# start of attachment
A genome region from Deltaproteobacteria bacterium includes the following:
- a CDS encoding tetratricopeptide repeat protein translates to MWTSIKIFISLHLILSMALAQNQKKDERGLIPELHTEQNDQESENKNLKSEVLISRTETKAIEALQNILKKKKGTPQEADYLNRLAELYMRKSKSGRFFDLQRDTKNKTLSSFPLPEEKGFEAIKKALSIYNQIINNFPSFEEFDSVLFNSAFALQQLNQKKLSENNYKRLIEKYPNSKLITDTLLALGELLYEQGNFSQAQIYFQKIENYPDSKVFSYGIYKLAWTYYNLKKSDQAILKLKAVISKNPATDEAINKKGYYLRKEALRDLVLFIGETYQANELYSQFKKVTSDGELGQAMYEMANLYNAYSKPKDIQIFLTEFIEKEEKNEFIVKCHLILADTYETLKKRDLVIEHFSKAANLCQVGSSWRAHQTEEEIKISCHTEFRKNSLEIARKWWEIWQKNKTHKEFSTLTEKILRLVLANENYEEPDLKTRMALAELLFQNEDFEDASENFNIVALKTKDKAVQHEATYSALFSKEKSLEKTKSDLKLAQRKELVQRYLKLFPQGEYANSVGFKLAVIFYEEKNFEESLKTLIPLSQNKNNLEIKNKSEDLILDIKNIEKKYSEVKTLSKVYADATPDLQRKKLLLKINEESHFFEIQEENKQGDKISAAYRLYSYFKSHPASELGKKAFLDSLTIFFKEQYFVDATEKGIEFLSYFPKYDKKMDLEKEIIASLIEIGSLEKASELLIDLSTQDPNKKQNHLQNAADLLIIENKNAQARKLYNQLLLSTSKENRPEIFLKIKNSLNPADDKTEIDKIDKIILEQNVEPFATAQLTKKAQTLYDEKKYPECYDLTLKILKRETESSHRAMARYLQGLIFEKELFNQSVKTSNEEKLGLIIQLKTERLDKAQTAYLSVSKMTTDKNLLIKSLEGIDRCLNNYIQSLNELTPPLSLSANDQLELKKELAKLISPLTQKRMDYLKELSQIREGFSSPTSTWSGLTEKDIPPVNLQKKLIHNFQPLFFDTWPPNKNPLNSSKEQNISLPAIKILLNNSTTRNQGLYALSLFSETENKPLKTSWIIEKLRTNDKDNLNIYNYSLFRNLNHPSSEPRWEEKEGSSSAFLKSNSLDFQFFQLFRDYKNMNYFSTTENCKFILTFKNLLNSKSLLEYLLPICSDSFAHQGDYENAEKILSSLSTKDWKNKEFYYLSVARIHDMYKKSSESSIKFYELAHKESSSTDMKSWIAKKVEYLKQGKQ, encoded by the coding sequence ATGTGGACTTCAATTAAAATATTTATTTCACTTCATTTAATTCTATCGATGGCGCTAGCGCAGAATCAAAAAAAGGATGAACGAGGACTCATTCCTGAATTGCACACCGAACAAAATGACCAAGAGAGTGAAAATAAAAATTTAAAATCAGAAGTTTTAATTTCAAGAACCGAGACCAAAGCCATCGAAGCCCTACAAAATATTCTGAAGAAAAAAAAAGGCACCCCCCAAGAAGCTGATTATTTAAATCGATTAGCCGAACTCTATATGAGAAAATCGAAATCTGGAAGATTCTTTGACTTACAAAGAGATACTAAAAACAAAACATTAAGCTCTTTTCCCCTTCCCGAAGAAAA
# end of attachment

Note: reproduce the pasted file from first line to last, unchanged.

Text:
A genome region from Deltaproteobacteria bacterium includes the following:
- a CDS encoding tetratricopeptide repeat protein translates to MWTSIKIFISLHLILSMALAQNQKKDERGLIPELHTEQNDQESENKNLKSEVLISRTETKAIEALQNILKKKKGTPQEADYLNRLAELYMRKSKSGRFFDLQRDTKNKTLSSFPLPEEKGFEAIKKALSIYNQIINNFPSFEEFDSVLFNSAFALQQLNQKKLSENNYKRLIEKYPNSKLITDTLLALGELLYEQGNFSQAQIYFQKIENYPDSKVFSYGIYKLAWTYYNLKKSDQAILKLKAVISKNPATDEAINKKGYYLRKEALRDLVLFIGETYQANELYSQFKKVTSDGELGQAMYEMANLYNAYSKPKDIQIFLTEFIEKEEKNEFIVKCHLILADTYETLKKRDLVIEHFSKAANLCQVGSSWRAHQTEEEIKISCHTEFRKNSLEIARKWWEIWQKNKTHKEFSTLTEKILRLVLANENYEEPDLKTRMALAELLFQNEDFEDASENFNIVALKTKDKAVQHEATYSALFSKEKSLEKTKSDLKLAQRKELVQRYLKLFPQGEYANSVGFKLAVIFYEEKNFEESLKTLIPLSQNKNNLEIKNKSEDLILDIKNIEKKYSEVKTLSKVYADATPDLQRKKLLLKINEESHFFEIQEENKQGDKISAAYRLYSYFKSHPASELGKKAFLDSLTIFFKEQYFVDATEKGIEFLSYFPKYDKKMDLEKEIIASLIEIGSLEKASELLIDLSTQDPNKKQNHLQNAADLLIIENKNAQARKLYNQLLLSTSKENRPEIFLKIKNSLNPADDKTEIDKIDKIILEQNVEPFATAQLTKKAQTLYDEKKYPECYDLTLKILKRETESSHRAMARYLQGLIFEKELFNQSVKTSNEEKLGLIIQLKTERLDKAQTAYLSVSKMTTDKNLLIKSLEGIDRCLNNYIQSLNELTPPLSLSANDQLELKKELAKLISPLTQKRMDYLKELSQIREGFSSPTSTWSGLTEKDIPPVNLQKKLIHNFQPLFFDTWPPNKNPLNSSKEQNISLPAIKILLNNSTTRNQGLYALSLFSETENKPLKTSWIIEKLRTNDKDNLNIYNYSLFRNLNHPSSEPRWEEKEGSSSAFLKSNSLDFQFFQLFRDYKNMNYFSTTENCKFILTFKNLLNSKSLLEYLLPICSDSFAHQGDYENAEKILSSLSTKDWKNKEFYYLSVARIHDMYKKSSESSIKFYELAHKESSSTDMKSWIAKKVEYLKQGKQ, encoded by the coding sequence ATGTGGACTTCAATTAAAATATTTATTTCACTTCATTTAATTCTATCGATGGCGCTAGCGCAGAATCAAAAAAAGGATGAACGAGGACTCATTCCTGAATTGCACACCGAACAAAATGACCAAGAGAGTGAAAATAAAAATTTAAAATCAGAAGTTTTAATTTCAAGAACCGAGACCAAAGCCATCGAAGCCCTACAAAATATTCTGAAGAAAAAAAAAGGCACCCCCCAAGAAGCTGATTATTTAAATCGATTAGCCGAACTCTATATGAGAAAATCGAAATCTGGAAGATTCTTTGACTTACAAAGAGATACTAAAAACAAAACATTAAGCTCTTTTCCCCTTCCCGAAGAAAA